Illustration Resolution Requirements
Resolution is measured in dots per inch (DPI). Width is the dimension of interest for paper publications because books and magazines have fixed column widths whereas height is easily adjusted to the individual illustration. Line art and photographs are handled in different ways.
|drawings and graphs||1200 at 100%||EPS, Illustrator, Freehand|
|photos and halftones||300 at 100%||TIF, GIF, JPG, PICT, Photoshop|
Difference Between Offset Printing and Computer Imaging
The final paper book is produced with the offset printing process, which produces images of better quality than possible on a computer screen, in a photocopy, or from a 600 DPI laser printer. Video frames that look great on a computer terminal can look grainy, jagged, or pixelated in an offset printed book because that process reveals deficiencies that our eyes compensate for when we look at a computer screen.
ASNT's graphics personnel realize that some images are computer-captured files and lack the resolution that can be reproduced in this book process. But many authors do not use the optimum resolution when capturing video frames; maybe they don't remember to change their software preferences or settings or don't know how to. They could also make a better result if they sent ASNT the best hard copy output that they can. In some cases, ASNT can get the best images by scanning the hard copy printouts from the contributors' color laser printers.
Calculating DPI for Photos
The final size is important because DPI is meaningful only for the file at its final published width at 100 percent. First, assume that ASNT will publish a photo at a typical column width of 18 picas (75 mm or 3 in.). Other figure widths are possible, depending on the publication. (It helps to refer to previous volumes or issues and to ask ASNT staff.)
Photographs other than line art should be at least 300 DPI at 100 percent of the final published size (about 18 picas, 75 mm, or 3 in.). Note that an image that is 360 DPI at 1 in. wide will be only 120 DPI after ASNT scales it to fit a column width of 3 in. A 600 DPI figure is not high resolution in any practical sense if it is the size of a postage stamp!
Line art scanned or submitted as bit mapped images (TIF, GIF, PICT, JPG) should have a resolution of 1200 DPI at 100 percent of 3 in. This resolution guideline does not apply to line art that is vectorized (EPS, Illustrator, Freehand).
Hard copy line art that is scanned to produce a TIF file should be scanned at the LINE ART setting, not GRAY SCALE. Gray scale scanning will result in a larger kB file and lines that are pixelated or dirty. To ensure best results, it is best to send the original line art to ASNT and let ASNT scan it at optimum settings for the final size and project.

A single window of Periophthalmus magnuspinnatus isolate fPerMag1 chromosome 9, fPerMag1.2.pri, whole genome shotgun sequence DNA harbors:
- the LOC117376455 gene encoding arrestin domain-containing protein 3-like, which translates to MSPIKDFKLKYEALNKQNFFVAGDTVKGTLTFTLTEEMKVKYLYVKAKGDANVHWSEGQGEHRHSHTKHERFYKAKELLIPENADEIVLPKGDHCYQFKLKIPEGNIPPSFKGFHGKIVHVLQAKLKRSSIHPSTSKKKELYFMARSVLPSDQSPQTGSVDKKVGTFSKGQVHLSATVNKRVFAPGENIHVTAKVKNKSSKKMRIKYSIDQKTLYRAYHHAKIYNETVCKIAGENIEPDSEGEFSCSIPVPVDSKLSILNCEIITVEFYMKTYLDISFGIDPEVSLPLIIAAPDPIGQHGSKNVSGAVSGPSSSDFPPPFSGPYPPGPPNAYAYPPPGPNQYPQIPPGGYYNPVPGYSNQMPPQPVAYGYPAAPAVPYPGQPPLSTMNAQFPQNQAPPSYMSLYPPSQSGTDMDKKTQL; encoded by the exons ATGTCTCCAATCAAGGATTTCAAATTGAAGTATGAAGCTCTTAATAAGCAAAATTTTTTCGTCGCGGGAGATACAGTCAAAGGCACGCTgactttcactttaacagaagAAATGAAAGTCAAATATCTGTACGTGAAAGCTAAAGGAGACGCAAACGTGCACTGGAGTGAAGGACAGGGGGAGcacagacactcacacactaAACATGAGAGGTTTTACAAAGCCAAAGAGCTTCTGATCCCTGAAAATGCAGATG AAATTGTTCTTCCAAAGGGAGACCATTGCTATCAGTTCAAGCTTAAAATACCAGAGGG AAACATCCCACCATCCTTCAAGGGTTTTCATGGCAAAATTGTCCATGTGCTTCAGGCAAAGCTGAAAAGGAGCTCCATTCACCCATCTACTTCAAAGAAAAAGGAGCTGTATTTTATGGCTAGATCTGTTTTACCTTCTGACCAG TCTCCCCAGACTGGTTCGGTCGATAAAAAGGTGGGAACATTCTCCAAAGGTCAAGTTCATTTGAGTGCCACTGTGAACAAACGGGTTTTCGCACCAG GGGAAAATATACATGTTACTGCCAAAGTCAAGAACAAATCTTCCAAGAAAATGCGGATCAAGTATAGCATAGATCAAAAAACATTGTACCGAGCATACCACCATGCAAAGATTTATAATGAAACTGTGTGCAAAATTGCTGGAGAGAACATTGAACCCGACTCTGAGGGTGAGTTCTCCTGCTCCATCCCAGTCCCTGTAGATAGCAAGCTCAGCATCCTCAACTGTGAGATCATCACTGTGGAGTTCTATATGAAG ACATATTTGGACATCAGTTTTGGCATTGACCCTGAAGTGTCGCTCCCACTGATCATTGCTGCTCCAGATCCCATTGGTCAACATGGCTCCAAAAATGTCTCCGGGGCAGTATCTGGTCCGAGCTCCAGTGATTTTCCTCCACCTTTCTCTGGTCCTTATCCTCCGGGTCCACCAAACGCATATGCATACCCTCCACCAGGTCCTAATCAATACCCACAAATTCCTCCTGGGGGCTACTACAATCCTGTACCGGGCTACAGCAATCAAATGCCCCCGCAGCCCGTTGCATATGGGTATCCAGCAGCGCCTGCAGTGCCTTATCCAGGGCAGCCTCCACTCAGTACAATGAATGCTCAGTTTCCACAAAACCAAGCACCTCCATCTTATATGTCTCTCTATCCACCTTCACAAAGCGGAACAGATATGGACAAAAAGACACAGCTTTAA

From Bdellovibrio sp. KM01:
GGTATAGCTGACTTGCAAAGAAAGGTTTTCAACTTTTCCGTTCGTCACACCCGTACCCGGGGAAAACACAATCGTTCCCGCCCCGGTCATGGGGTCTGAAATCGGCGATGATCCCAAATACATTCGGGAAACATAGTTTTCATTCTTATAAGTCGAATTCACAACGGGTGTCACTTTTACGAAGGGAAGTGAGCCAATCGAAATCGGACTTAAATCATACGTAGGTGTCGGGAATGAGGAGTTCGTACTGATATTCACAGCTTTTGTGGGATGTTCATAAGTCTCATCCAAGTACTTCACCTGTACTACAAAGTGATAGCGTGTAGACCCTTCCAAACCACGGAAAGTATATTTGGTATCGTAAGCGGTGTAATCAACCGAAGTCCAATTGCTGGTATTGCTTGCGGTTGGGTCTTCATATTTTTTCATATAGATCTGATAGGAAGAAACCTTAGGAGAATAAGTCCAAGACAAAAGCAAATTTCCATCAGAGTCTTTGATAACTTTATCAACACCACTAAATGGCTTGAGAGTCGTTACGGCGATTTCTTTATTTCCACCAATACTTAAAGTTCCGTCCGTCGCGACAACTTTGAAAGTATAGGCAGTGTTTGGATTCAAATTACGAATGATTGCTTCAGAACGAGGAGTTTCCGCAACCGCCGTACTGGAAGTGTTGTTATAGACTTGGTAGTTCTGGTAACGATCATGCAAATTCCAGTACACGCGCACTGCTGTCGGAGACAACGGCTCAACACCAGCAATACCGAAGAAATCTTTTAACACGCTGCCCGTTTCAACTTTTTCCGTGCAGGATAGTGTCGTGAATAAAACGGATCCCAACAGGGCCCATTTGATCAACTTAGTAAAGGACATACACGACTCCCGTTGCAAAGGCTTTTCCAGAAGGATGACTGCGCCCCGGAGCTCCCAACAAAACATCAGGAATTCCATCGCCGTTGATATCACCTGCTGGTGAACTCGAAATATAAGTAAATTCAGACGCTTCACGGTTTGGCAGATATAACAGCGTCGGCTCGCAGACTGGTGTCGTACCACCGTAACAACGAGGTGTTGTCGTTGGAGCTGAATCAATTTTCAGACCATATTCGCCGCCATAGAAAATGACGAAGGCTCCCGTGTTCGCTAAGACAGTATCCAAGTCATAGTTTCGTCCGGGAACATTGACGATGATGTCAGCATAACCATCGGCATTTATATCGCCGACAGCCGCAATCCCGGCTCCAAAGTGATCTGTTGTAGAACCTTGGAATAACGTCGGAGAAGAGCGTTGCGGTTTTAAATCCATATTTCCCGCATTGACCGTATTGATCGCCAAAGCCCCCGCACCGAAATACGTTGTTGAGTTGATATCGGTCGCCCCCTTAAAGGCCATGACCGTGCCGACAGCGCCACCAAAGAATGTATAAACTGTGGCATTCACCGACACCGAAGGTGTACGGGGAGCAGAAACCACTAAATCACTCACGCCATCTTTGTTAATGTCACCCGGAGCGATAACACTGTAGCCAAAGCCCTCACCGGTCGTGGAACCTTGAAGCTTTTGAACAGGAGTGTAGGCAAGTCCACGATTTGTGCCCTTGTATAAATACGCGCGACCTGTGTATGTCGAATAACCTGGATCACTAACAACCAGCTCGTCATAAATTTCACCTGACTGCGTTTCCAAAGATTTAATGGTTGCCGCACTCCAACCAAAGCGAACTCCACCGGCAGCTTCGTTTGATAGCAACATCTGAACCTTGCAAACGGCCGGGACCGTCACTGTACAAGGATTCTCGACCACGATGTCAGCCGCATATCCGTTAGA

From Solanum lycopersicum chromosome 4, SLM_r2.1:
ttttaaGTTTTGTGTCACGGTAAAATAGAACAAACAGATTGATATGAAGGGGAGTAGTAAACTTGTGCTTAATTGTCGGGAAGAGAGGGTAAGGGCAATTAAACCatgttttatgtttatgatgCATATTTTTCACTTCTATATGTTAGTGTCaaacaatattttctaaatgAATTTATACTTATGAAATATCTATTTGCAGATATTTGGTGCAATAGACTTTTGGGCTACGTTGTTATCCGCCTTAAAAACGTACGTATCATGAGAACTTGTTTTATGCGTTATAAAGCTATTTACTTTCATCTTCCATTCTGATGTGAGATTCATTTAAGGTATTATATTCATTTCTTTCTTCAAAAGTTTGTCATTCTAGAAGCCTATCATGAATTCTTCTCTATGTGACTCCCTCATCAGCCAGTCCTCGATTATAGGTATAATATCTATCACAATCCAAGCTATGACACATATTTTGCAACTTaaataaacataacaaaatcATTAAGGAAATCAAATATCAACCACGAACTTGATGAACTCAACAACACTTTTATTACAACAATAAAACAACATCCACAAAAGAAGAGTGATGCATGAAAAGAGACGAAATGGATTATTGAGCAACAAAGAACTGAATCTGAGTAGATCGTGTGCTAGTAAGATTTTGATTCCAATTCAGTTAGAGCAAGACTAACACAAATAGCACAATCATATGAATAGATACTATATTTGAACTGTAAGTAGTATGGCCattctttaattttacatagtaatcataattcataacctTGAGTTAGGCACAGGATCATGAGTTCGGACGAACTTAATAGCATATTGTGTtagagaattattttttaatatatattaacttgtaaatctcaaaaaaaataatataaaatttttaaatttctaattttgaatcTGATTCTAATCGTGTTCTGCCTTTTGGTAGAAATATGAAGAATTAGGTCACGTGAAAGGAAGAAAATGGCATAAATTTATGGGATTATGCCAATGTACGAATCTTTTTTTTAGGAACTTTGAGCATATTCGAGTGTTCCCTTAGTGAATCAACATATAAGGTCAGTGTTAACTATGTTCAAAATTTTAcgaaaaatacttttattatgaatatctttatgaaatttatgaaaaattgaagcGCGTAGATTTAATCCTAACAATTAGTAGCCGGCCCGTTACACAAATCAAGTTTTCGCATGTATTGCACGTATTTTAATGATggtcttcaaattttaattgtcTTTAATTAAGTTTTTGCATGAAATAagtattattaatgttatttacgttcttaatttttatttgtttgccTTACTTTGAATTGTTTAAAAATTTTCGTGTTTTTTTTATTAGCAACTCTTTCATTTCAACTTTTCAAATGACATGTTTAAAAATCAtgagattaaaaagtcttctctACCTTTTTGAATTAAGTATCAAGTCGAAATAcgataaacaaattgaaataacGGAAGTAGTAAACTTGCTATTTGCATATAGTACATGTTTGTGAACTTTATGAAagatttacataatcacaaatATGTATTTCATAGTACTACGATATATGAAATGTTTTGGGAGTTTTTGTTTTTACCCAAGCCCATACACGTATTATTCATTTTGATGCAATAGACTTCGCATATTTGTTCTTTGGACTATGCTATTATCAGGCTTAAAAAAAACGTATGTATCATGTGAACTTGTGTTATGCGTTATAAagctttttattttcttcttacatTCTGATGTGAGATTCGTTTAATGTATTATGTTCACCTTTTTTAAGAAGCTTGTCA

If you are ready to send an electronic graphics file:
Question: All my images are embedded in a Word document. Should I extract them and save them for ASNT individually in another format?
Answer: Only if smaller files are needed to get them to ASNT - for example, by floppy or by e-mail. E-mail servers sometimes choke on attachments greater than 1 MB, and a Word file with many embedded objects can easily be larger than 2 MB. Please check to see if you have copies of the images BEFORE they were embedded in Word. ASNT can extract images out of your Word file but would prefer to get an earlier version as close to your original as possible.
Question: Why can't ASNT use my Word file? It looks OK to me.
Answer: With the exception of some conference proceedings and paper summaries, ASNT performs all layout and formatting to ensure consistent appearance and to provide the best resolution in the offset printing process. To achieve this level of publishing quality, ASNT exports files from Word before reformatting them in layout programs and converting the finished files to PostScript language. Like other professional publishers, ASNT can use Word files as sources but does not publish documents in Word.
Question: I have a JPG file. Should I convert it to TIF before I give it to ASNT?
Answer: No. ASNT can do that and would prefer to get something as close to your original as possible.
Question: My file is in color. Should I convert it to black and white?
Answer: ASNT will do that as needed. If final publication is to be in black and white, then converting it yourself will let you check to see that color-coded information is not lost in the black and white version. However, remember that ASNT may still use a color illustration for an electronic medium, such as Web or CD-ROM.
Question: If my original source is a printed source (a book, brochure or magazine), should I scan it and send you the scan?
Answer: Before using copyrighted art, be sure to get permission to use it with a Request for Permission form. Published images have usually been "screened," that is, converted into images consisting of many tiny dots. To avoid moire patterns, pixelation and other problems, it is good to send the original and let ASNT scan it. If this is not practical, contact ASNT staff for guidelines specific to your scanner and image.